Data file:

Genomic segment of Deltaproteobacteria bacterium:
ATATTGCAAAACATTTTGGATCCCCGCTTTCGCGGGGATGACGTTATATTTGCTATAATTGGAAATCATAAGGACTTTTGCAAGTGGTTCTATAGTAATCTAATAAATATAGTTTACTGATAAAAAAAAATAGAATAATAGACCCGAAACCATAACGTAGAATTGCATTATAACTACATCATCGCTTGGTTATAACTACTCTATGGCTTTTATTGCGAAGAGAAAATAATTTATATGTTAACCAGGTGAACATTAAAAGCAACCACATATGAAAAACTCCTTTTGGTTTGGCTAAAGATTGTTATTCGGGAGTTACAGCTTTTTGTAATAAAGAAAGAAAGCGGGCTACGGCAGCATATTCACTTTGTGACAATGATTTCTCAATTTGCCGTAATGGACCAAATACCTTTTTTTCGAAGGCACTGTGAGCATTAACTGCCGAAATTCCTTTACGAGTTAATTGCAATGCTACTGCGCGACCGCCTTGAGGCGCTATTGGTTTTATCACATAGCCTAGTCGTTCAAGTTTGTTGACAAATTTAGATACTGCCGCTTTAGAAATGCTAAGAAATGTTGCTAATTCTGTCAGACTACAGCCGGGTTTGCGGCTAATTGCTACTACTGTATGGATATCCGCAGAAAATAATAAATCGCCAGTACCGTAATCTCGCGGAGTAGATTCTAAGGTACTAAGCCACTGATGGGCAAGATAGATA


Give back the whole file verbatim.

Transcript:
Genomic segment of Deltaproteobacteria bacterium:
ATATTGCAAAACATTTTGGATCCCCGCTTTCGCGGGGATGACGTTATATTTGCTATAATTGGAAATCATAAGGACTTTTGCAAGTGGTTCTATAGTAATCTAATAAATATAGTTTACTGATAAAAAAAAATAGAATAATAGACCCGAAACCATAACGTAGAATTGCATTATAACTACATCATCGCTTGGTTATAACTACTCTATGGCTTTTATTGCGAAGAGAAAATAATTTATATGTTAACCAGGTGAACATTAAAAGCAACCACATATGAAAAACTCCTTTTGGTTTGGCTAAAGATTGTTATTCGGGAGTTACAGCTTTTTGTAATAAAGAAAGAAAGCGGGCTACGGCAGCATATTCACTTTGTGACAATGATTTCTCAATTTGCCGTAATGGACCAAATACCTTTTTTTCGAAGGCACTGTGAGCATTAACTGCCGAAATTCCTTTACGAGTTAATTGCAATGCTACTGCGCGACCGCCTTGAGGCGCTATTGGTTTTATCACATAGCCTAGTCGTTCAAGTTTGTTGACAAATTTAGATACTGCCGCTTTAGAAATGCTAAGAAATGTTGCTAATTCTGTCAGACTACAGCCGGGTTTGCGGCTAATTGCTACTACTGTATGGATATCCGCAGAAAATAATAAATCGCCAGTACCGTAATCTCGCGGAGTAGATTCTAAGGTACTAAGCCACTGATGGGCAAGATAGATA